Sandtimer Selects : Kurt Vile – ‘Blackberry Song’

This is the third post in a blog series called ‘Sandtimer Selects‘, to which we’ll be adding a new song every week or so. You can find all the posts so far here.

Music is not only dependent on the movement of time to exist, but also on there being someone to hear it. After all, the brain of the listener does a lot of the hard work, decoding the sound waves, working out what instruments are playing, the tone of the music, the rhythm.

Going one step further, appreciation of music can also be influenced by the context in which it’s heard. If you’re slumped at your desk after a hard day of work/procrastination and not feeling especially positive about things, what could otherwise become a life changing, meaningful piece of music may just get discarded and forgotten about. It’s one of the reasons why I think it’s been harder to get into new music over the last year- the enforced monotony of lockdown (or generally just being cautious) means there are fewer new situations, locations and emotions to attach the music you hear to. Without any kind of fresh context, fresh music can feel quite stale as a result.

I first heard Kurt Vile’s ‘Blackberry Song‘ a few autumns ago, slumped at my desk after a hard day of work/procrastination, not feeling especially positive about things. I had some random playlist on in the background but I was not in a receptive mood for new music. What struck me was how Vile’s song seemed to provide its own context- an escapism and yearning somehow contained in the music and the sound itself that transported me somewhere different – or, at least, inspired me to appreciate the place I was.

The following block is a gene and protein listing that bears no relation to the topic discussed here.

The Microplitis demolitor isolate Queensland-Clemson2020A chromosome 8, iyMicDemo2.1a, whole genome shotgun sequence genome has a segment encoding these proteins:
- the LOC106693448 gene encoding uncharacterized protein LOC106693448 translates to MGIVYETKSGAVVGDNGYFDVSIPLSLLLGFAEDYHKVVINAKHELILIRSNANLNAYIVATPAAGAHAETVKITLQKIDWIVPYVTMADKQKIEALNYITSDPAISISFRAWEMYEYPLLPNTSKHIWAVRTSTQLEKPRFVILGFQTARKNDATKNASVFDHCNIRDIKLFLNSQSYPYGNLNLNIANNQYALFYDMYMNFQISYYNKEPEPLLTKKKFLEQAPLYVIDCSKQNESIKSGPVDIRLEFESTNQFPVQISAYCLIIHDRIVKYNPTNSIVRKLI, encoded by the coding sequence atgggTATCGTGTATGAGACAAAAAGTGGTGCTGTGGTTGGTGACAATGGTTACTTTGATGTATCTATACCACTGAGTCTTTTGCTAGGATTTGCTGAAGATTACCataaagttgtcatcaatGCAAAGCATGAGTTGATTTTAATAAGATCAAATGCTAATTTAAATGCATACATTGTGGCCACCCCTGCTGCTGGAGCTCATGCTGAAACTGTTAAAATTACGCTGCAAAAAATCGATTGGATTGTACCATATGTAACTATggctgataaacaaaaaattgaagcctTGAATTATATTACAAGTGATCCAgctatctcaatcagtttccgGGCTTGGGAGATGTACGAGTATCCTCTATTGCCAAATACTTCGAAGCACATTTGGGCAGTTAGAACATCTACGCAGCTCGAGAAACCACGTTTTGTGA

This unofficial video captures the spirit of the song so well.

For me, the haunting, hypnotic guitar loop, the sparse piano chord and the earthy, fingerpicked acoustic evoke an autumnal melancholy. The harmony of the song seems almost deliberately ambiguous- it’s mostly rooted on a suspended IV chord, only occasionally revealing its minor tonality through fleeting movements up to the vi chord. That continuous lack of harmonic resolution throughout the song results in a sense of possibility and promise- maybe a tinge of melancholy too. The lyrics hazily evoke love, beauty and renewal with references to the passing of time and the seasons.

It’s a beautiful song and I hope you enjoy listening to it (if you ain’t heard it before). We’ve added it to the ‘Sandtimer Selects’ playlist which is embedded below.

RS

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